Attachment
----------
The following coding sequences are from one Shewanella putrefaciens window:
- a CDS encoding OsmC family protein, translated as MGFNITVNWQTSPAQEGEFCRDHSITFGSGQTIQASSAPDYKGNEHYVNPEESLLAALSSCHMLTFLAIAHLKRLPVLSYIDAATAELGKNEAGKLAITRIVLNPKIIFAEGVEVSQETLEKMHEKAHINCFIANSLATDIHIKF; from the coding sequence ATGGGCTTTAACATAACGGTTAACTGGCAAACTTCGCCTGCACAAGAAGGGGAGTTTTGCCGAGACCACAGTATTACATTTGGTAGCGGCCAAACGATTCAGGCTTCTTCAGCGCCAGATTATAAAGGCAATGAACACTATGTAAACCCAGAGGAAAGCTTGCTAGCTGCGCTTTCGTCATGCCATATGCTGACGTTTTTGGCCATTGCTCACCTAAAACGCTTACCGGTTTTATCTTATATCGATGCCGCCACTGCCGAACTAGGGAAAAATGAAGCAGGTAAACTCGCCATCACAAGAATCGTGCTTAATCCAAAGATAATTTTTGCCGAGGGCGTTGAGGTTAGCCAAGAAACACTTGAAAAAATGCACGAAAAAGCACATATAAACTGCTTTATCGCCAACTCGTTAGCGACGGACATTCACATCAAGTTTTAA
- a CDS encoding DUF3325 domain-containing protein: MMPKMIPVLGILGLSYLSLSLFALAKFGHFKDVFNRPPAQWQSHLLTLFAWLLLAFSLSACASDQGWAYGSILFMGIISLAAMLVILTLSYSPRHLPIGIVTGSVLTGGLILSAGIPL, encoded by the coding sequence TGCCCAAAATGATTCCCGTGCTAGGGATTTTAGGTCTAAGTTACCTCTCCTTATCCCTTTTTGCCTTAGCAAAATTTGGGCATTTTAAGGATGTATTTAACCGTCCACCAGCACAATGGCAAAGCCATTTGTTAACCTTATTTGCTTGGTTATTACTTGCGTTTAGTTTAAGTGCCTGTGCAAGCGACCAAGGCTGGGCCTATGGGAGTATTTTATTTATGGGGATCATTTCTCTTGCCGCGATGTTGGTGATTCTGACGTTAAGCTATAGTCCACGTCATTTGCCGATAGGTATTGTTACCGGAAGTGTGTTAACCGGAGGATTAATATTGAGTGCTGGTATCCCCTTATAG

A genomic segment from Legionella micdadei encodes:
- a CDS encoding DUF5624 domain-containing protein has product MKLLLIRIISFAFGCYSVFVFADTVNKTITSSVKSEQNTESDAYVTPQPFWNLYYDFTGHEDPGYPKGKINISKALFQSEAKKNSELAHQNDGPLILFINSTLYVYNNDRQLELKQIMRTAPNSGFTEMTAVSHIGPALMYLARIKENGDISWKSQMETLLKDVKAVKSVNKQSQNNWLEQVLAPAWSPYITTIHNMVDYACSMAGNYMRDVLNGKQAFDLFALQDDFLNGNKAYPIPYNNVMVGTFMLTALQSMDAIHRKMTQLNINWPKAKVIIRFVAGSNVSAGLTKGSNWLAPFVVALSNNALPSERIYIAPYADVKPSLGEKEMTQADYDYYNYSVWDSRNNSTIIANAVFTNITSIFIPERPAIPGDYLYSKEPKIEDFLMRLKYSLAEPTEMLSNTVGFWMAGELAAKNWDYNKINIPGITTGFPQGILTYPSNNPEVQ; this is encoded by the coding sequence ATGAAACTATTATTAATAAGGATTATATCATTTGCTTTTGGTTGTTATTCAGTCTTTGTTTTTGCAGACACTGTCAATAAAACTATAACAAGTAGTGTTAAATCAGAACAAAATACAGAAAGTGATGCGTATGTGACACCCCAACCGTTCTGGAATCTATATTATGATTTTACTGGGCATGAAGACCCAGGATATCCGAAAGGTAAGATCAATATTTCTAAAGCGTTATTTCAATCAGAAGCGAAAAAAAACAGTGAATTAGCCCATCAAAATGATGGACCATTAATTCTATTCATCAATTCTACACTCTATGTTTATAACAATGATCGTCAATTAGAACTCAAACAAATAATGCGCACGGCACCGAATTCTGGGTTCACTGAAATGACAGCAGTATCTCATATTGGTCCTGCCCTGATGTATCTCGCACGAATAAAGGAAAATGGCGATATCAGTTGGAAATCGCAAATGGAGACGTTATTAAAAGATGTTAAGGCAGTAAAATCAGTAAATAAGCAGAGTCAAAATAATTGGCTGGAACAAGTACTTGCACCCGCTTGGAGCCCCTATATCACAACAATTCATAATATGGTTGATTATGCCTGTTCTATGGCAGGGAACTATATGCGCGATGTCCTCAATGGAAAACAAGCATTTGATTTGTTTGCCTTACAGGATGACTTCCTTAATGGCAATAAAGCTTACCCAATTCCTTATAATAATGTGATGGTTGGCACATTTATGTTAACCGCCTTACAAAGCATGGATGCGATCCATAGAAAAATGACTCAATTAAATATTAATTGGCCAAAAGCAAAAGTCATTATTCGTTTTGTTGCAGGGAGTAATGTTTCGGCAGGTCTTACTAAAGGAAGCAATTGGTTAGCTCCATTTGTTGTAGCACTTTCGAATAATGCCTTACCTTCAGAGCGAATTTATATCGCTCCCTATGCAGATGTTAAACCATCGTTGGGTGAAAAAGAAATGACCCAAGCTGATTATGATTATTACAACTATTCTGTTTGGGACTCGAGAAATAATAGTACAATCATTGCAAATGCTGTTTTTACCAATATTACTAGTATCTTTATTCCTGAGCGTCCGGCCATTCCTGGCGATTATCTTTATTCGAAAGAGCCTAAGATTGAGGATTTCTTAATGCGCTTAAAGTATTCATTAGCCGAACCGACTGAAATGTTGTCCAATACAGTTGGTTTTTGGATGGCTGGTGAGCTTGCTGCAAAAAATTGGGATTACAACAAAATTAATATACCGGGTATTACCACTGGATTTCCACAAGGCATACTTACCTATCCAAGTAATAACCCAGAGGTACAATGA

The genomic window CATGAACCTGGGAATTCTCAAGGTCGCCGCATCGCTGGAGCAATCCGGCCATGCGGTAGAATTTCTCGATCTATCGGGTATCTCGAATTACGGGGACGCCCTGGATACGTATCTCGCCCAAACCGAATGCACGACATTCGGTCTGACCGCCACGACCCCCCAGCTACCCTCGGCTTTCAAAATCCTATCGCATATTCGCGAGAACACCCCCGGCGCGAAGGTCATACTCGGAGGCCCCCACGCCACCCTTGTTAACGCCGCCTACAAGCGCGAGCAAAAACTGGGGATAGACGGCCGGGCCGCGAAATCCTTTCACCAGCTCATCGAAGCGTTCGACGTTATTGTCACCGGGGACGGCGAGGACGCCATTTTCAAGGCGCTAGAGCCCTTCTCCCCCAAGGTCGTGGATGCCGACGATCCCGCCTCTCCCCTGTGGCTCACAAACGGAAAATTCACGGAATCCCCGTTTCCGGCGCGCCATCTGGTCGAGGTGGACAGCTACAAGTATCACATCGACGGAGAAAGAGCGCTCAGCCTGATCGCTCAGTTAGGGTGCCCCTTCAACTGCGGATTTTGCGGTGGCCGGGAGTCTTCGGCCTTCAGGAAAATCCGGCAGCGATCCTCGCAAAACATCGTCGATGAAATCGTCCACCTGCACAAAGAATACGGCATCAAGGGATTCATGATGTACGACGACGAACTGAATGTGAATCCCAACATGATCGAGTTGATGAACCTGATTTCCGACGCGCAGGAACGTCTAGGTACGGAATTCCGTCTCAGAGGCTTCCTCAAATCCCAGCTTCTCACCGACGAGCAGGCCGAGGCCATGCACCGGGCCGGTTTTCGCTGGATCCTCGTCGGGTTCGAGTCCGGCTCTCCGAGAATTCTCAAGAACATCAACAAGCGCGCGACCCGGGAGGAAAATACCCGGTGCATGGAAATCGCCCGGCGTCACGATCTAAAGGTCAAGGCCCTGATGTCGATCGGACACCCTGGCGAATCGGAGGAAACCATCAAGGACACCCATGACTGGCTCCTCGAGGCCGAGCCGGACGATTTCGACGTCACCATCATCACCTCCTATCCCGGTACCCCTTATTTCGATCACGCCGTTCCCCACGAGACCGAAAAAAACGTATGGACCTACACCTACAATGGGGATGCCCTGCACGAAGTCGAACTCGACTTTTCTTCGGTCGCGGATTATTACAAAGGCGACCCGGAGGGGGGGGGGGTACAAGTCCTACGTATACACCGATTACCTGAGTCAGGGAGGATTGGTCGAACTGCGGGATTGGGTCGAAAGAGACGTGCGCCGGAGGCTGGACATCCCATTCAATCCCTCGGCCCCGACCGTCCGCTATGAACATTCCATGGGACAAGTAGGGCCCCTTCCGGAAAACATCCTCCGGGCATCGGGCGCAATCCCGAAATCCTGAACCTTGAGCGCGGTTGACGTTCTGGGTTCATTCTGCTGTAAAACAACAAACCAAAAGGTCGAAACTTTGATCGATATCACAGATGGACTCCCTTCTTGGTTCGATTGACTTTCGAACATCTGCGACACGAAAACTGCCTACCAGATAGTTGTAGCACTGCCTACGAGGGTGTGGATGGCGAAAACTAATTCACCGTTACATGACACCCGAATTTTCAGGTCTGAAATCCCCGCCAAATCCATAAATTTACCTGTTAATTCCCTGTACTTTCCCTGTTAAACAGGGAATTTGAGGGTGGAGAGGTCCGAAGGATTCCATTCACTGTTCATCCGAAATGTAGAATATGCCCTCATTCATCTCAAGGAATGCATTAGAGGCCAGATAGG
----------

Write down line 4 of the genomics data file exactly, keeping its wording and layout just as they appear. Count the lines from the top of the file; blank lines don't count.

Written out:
A genomic segment from Legionella micdadei encodes: